Can Wine Be Keto The Realist’s Guide to Keto Wines
Can Wine Be Keto?
Yes, it can.
Or, to be more exact, certain types of wine can be enjoyed in moderate capacity on a low-carb diet.
Which wine is the ultimate keto wine? Let’s break it down.
Does wine even have carbs?
Yes, while not as high in carbs as beer (we all know that one has to go if we start doing keto), wine has carbs. Luckily for all the wine-lovers out there though, depending on the wine that carb content can be as low as 2g per glass – or as high as 50g per glass.
It all depends on which wine you choose.
Dry wines are the most optimal option for anyone doing a low-carb diet.
So what even is “dry” wine? Wine is called dry if it typically contains less than 10g of sugar per bottle. Sugar, in wine, has a very specific function – when the grape is being fermented, the yeasts feed off of sugars to produce alcohol. Thus, when the fermentation process is done, the sugar levels have decreased significantly – but that doesn’t mean they’re gone.
Dry wines are the ones that have a long fermentation process – so the sugar levels are low enough that a keto dieter can safely enjoy a glass.
Both white and red dry wines typically have below 5g of carbs per glass (if we consider 6 fl oz or 175 ml to be the standard glass).
Some of the “keto wines” you can enjoy without being kicked out of ketosis are:
- Pinot Noir
- Cabernet Sauvignon
- Sauvignon Blanc (can also be sweet)
Semi-dry wines are fermented for a long time – but not as long as dry ones. So their sugar levels are low, but on average not as low as that of dry wines.
That said, there can be an overlap between carb contents of dry and semi-dry wine. For example, dry wines with higher alcohol levels like Grenache or Riesling may contain over 5-6g of carbs per glass – while semi-dry wines on overage contain around 7g.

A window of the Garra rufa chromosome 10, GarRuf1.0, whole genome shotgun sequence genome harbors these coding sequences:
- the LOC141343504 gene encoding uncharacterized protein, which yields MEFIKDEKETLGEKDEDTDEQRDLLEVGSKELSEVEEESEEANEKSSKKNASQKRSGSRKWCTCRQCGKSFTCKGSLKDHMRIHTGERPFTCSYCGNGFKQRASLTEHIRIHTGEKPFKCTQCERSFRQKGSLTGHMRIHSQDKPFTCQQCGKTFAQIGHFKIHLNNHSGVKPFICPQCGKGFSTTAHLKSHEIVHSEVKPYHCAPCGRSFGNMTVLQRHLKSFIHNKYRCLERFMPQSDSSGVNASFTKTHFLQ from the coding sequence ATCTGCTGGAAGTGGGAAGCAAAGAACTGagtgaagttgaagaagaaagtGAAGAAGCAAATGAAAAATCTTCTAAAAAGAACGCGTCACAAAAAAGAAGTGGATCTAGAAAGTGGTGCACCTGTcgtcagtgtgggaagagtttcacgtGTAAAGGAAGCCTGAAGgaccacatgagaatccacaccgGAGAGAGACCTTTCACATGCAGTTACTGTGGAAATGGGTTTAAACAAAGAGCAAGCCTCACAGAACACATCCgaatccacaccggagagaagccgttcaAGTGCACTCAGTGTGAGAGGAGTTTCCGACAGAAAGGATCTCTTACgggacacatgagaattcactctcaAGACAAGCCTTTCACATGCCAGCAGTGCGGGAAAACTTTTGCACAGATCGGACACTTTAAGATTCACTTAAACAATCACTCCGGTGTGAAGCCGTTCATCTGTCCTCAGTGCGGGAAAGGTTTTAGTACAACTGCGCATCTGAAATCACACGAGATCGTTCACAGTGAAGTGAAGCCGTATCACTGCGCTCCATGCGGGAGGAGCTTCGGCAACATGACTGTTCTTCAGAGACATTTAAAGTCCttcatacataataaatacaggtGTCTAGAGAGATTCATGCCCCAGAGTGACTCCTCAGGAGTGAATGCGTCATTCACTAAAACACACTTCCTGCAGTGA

If you’ve had a relatively “carb-light” day and feel like you’re allowed to live a little on the edge – you can likely enjoy a glass of semi-dry wine without being kicked out of ketosis.
Better stick to the dry varieties though.
Semi-Sweet, Sweet, and Dessert Wines:
This is where we enter the dangerous territory. Unfortunately, any wine that is marked “sweet” in any way, shape, or form is forbidden territory for a keto dieter (unless you’ve decided to blow your diet – which, please, do not).
Just as dryness, the sweetness of wine is determined by fermentation length. Sweet wines’ fermentation process is short compared to dry ones – so more of the sugar is left by the end.
Dessert wines are characterized by both high sugar (sometimes added either before or after fermentation) and high alcohol levels.
n average, the carb content of these types of wines ranges between 20g and 50g per glass – your entire day’s worth of carbs.
This is why it’s important to pay attention to labels on wine bottles – some wine varieties, such as Riesling, Grenache, and Zinfandel can be found both in dry or semi-sweet and sweet varieties. Don’t be shy and always ask which variety it is you’re drinking.
Champagne or brut/dry sparkling wine is probably the safest choice of wine for keto dieters, with around 1g of carbs per glass.
Do keep in mind that not all sparkling wine is champagne – and keep away from sweeter varieties.